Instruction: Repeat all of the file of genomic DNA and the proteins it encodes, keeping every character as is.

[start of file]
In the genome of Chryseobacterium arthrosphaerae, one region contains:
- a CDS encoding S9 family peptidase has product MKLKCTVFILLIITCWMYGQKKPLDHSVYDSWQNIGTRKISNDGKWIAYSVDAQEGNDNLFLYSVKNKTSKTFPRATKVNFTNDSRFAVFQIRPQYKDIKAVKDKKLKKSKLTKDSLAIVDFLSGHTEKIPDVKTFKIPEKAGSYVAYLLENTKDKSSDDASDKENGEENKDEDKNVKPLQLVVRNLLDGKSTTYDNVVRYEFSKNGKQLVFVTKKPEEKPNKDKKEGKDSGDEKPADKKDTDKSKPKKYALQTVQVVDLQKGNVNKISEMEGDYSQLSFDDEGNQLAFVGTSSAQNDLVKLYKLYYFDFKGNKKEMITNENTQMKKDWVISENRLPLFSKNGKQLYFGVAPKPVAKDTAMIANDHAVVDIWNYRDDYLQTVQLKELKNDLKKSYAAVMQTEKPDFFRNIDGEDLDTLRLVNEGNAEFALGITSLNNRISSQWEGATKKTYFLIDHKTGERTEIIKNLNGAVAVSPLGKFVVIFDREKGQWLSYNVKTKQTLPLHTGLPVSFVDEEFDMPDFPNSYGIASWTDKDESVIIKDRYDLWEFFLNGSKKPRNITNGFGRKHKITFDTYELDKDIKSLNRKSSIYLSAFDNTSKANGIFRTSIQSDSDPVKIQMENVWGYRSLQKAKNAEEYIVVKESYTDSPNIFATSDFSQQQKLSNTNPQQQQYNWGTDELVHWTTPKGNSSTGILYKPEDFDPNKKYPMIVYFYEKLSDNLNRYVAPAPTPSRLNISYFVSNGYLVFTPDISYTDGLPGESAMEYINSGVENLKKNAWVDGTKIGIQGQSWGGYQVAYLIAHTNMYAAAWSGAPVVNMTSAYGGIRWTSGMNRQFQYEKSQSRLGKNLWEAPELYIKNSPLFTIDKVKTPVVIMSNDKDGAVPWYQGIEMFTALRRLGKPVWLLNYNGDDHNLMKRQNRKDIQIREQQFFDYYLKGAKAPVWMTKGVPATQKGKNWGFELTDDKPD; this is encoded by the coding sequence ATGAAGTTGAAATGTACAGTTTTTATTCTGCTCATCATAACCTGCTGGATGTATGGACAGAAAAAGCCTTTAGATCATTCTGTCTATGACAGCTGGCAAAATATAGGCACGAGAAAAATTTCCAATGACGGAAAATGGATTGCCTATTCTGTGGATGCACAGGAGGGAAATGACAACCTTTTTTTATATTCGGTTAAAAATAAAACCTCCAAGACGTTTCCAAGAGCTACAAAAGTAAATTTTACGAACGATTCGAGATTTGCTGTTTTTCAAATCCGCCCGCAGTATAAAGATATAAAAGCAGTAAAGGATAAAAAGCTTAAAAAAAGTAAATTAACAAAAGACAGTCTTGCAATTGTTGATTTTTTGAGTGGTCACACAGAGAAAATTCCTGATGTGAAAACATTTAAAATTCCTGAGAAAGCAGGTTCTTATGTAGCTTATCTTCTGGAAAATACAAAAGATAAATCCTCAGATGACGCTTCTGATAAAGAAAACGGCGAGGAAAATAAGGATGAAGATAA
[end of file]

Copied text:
In the genome of Chryseobacterium arthrosphaerae, one region contains:
- a CDS encoding S9 family peptidase has product MKLKCTVFILLIITCWMYGQKKPLDHSVYDSWQNIGTRKISNDGKWIAYSVDAQEGNDNLFLYSVKNKTSKTFPRATKVNFTNDSRFAVFQIRPQYKDIKAVKDKKLKKSKLTKDSLAIVDFLSGHTEKIPDVKTFKIPEKAGSYVAYLLENTKDKSSDDASDKENGEENKDEDKNVKPLQLVVRNLLDGKSTTYDNVVRYEFSKNGKQLVFVTKKPEEKPNKDKKEGKDSGDEKPADKKDTDKSKPKKYALQTVQVVDLQKGNVNKISEMEGDYSQLSFDDEGNQLAFVGTSSAQNDLVKLYKLYYFDFKGNKKEMITNENTQMKKDWVISENRLPLFSKNGKQLYFGVAPKPVAKDTAMIANDHAVVDIWNYRDDYLQTVQLKELKNDLKKSYAAVMQTEKPDFFRNIDGEDLDTLRLVNEGNAEFALGITSLNNRISSQWEGATKKTYFLIDHKTGERTEIIKNLNGAVAVSPLGKFVVIFDREKGQWLSYNVKTKQTLPLHTGLPVSFVDEEFDMPDFPNSYGIASWTDKDESVIIKDRYDLWEFFLNGSKKPRNITNGFGRKHKITFDTYELDKDIKSLNRKSSIYLSAFDNTSKANGIFRTSIQSDSDPVKIQMENVWGYRSLQKAKNAEEYIVVKESYTDSPNIFATSDFSQQQKLSNTNPQQQQYNWGTDELVHWTTPKGNSSTGILYKPEDFDPNKKYPMIVYFYEKLSDNLNRYVAPAPTPSRLNISYFVSNGYLVFTPDISYTDGLPGESAMEYINSGVENLKKNAWVDGTKIGIQGQSWGGYQVAYLIAHTNMYAAAWSGAPVVNMTSAYGGIRWTSGMNRQFQYEKSQSRLGKNLWEAPELYIKNSPLFTIDKVKTPVVIMSNDKDGAVPWYQGIEMFTALRRLGKPVWLLNYNGDDHNLMKRQNRKDIQIREQQFFDYYLKGAKAPVWMTKGVPATQKGKNWGFELTDDKPD; this is encoded by the coding sequence ATGAAGTTGAAATGTACAGTTTTTATTCTGCTCATCATAACCTGCTGGATGTATGGACAGAAAAAGCCTTTAGATCATTCTGTCTATGACAGCTGGCAAAATATAGGCACGAGAAAAATTTCCAATGACGGAAAATGGATTGCCTATTCTGTGGATGCACAGGAGGGAAATGACAACCTTTTTTTATATTCGGTTAAAAATAAAACCTCCAAGACGTTTCCAAGAGCTACAAAAGTAAATTTTACGAACGATTCGAGATTTGCTGTTTTTCAAATCCGCCCGCAGTATAAAGATATAAAAGCAGTAAAGGATAAAAAGCTTAAAAAAAGTAAATTAACAAAAGACAGTCTTGCAATTGTTGATTTTTTGAGTGGTCACACAGAGAAAATTCCTGATGTGAAAACATTTAAAATTCCTGAGAAAGCAGGTTCTTATGTAGCTTATCTTCTGGAAAATACAAAAGATAAATCCTCAGATGACGCTTCTGATAAAGAAAACGGCGAGGAAAATAAGGATGAAGATAA